Q&A: Behind the Scenes at 4121 MAIN

Thommy Conroy and Kira Hoeg combine coffee, floral design and event planning into one blooming Lawrenceville business.

photos by renee rosensteel 


It was an informal brunch at Thommy Conroy’s studio that inspired the idea of adding an espresso bar. The idea became a reality a few months later when Conroy got together with coffee aficionado Kira Hoeg to open 4121 MAIN at his workspace in Lawrenceville on Valentine’s Day in 2015.

Dubbed a “concept shop” by the owners, it appears at first to be an intimate floral shop — but the business is much bigger than those four walls. 4121 MAIN combines a floral design and event-planning studio packaged with a high-end espresso bar in a sumptuous environment.

While the owners have diverse backgrounds — Conroy’s is in art and theater and Hoeg studied cultural anthropology and has extensive travel experience — they share similar values and vision, including a belief in drawing inspiration from your surroundings, living in the moment and unplugging from the world to spend time with friends.

Beginning in June, the shop only will be open on weekends, a move the owners say will allow them to focus more on clients for the event planning and floral design aspects of the business. Their hope is to expand their reach in Pittsburgh and beyond. 


How did you become interested in floristry?

TC: I was an 11 year old out foraging evergreens to make garlands that would shed all over my poor mother’s house. I’ve been in the industry ever since. I grew up in Connecticut in the ’80s and ’90s, which was the heyday for Martha Stewart and florists like Madderlake. There was a movement during that time towards being very hyper-seasonal and very natural. Also, my mother was a woman who was on lots of boards that had very fancy parties; it was the early ’90s when things were still really glamorous. I would work on those things, which is where I learned a lot of the trade and made important connections.

Can you explain a little more about what exactly a “concept shop” is?

KH: In this country, there are not a lot of spaces that combine coffee and florals, and then go beyond that to breathe life into other spaces with event planning. Also, with this space we wanted something a little bit different that evoked more of an opportunity to have conversation and meet with people rather than your typical coffee shop, which turns into kind of an office space pretty quickly. So, our concept is still undefined, still evolving, and we don’t fit into one category. We had a really hard time with Google, because we don’t know what to call ourselves. We can only choose one thing. Do we choose coffee or flowers or events? We knew we had our hands full with the branding of the space because it isn’t a cut-and-dry kind of business.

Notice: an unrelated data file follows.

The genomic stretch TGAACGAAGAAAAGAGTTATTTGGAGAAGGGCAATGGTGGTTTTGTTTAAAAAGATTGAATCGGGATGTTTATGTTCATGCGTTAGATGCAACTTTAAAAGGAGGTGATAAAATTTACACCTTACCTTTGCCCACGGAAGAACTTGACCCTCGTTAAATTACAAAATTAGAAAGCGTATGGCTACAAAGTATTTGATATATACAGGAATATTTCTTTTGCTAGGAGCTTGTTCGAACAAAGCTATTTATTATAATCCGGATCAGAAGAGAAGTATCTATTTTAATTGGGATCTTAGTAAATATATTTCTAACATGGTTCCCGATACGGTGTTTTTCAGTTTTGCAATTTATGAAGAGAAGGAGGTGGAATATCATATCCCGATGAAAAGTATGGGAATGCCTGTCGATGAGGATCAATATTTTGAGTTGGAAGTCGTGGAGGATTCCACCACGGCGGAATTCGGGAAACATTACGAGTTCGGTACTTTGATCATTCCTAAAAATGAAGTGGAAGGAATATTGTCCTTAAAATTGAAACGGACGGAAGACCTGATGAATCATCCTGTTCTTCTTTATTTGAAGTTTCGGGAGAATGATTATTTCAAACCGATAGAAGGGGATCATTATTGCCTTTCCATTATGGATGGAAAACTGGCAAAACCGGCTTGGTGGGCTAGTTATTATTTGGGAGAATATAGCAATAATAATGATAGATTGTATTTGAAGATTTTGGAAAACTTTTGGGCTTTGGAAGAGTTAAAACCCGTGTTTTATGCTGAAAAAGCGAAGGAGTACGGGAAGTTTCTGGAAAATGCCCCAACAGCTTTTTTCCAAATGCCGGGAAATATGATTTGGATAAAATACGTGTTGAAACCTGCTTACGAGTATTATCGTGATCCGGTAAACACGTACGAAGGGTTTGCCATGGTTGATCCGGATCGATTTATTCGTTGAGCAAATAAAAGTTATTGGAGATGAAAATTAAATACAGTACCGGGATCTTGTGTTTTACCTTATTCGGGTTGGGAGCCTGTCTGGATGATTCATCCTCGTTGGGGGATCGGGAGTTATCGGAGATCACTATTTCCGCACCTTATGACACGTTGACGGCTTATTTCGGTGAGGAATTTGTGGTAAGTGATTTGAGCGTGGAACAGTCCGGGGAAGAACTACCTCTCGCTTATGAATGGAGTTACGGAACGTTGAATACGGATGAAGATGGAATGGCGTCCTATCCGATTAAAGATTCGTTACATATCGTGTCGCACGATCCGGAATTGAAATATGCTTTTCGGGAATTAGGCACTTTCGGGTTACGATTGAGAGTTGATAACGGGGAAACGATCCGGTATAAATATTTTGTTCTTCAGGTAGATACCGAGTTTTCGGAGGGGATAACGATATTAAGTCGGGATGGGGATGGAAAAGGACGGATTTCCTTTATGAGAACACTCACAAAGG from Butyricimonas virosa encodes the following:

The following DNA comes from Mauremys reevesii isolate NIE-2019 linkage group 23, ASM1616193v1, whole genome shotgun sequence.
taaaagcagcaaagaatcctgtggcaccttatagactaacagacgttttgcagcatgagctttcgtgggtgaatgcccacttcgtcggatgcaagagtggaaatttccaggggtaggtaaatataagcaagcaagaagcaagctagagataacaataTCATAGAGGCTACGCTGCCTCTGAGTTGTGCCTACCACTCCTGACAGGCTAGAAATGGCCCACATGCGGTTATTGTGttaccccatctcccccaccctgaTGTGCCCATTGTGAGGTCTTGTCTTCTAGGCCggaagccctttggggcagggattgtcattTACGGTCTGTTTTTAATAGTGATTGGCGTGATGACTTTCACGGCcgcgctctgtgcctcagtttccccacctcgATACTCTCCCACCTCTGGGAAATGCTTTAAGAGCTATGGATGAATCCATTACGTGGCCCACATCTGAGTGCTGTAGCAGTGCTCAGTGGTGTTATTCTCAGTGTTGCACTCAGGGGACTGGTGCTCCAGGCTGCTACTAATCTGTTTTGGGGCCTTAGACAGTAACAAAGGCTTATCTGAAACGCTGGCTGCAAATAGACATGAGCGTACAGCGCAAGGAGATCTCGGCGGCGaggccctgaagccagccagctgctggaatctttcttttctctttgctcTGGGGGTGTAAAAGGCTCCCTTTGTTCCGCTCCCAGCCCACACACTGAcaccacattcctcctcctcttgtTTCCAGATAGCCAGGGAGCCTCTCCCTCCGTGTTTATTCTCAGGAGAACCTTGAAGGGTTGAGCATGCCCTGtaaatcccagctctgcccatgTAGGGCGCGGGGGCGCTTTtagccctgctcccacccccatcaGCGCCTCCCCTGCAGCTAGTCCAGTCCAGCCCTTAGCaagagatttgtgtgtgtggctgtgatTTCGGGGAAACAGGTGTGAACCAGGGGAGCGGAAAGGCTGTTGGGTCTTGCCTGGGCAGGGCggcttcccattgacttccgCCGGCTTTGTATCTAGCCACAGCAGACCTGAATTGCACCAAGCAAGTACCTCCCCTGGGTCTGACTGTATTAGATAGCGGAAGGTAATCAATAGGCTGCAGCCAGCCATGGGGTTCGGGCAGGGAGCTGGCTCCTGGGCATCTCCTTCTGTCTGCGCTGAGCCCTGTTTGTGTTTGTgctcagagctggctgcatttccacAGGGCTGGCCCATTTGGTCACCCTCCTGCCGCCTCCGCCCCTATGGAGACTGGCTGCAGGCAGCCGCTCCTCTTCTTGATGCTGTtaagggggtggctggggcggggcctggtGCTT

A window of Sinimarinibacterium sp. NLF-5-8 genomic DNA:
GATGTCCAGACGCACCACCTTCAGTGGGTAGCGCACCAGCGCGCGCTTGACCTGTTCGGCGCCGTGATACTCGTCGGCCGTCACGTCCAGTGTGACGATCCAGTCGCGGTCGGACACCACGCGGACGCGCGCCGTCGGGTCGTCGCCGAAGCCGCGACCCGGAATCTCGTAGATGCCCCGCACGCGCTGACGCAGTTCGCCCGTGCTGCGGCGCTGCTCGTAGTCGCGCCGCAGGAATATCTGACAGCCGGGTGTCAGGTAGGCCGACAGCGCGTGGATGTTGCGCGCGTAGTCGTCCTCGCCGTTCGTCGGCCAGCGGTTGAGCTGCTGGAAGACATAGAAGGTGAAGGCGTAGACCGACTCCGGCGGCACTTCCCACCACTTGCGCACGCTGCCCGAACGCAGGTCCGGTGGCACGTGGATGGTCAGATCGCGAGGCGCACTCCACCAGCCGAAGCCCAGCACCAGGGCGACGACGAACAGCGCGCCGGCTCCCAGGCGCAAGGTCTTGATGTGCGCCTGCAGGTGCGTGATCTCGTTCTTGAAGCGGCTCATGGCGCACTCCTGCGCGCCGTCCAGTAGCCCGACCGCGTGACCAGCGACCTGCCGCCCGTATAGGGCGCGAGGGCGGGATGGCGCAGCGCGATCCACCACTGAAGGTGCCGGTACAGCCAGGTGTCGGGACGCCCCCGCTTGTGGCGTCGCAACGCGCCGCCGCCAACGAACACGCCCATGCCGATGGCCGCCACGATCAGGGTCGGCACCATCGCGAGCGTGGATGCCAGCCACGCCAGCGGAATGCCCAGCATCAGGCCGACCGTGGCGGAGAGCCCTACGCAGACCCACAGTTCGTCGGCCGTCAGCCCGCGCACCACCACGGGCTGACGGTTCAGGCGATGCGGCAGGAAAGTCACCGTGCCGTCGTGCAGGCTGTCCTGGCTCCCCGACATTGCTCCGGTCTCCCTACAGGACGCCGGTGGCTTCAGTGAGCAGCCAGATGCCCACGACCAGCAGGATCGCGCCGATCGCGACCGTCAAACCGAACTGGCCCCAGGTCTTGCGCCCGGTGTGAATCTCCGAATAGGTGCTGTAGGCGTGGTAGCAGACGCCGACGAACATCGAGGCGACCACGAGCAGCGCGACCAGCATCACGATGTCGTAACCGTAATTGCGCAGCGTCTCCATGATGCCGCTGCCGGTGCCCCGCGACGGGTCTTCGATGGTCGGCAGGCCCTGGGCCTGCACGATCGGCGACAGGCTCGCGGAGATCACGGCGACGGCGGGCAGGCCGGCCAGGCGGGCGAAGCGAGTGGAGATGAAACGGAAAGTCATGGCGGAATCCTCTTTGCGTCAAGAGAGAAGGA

What was the inspiration for shop’s aesthetic?

TC: It’s always changing. The designs that we do are informed by the seasons and our location. For example, in the summer, our wallpaper might have wild roses that you would find in the forest, and then you would see those in the arrangements as well. We’re just always sort of connected seasonally as a point of inspiration.
What’s your design process?

TC: I start by getting to know the client and their own specific story and the details of that narrative. A lot of it comes from my studies in directing theater; storytelling is always my focus. Kira’s background in anthropology also connects us to story and narrative.  

What are some of your favorite things about designing with flowers, and how does that differ from your art?

TC: It doesn’t. I find that the most refreshing thing for me is to step out of one process and into another. So, one week it might be making a large painted backdrop for a wedding. Working on that painting can really change and inform how I understand composition in flowers, or my way of appreciating a space, or a newfound understanding of a specific color relationship. And in the same way, building the flowers could change the way that I understand designing a pattern. They constantly speak to each other, and I don’t really understand much of a difference between any of the mediums.

What are your tips for incorporating summer flowers into your indoor and outdoor decor?

TC: Be more inspired by the world outside than the internet. Go outside and look at your garden, look at your park, look at the land around you, and take inspiration from that — not some sort of multi-million dollar photo shoot designed to sell you something. Unplug if you’re going to think about flowers. Look at what’s happening here and be connected to that. Do things that are reactions to your environment.  

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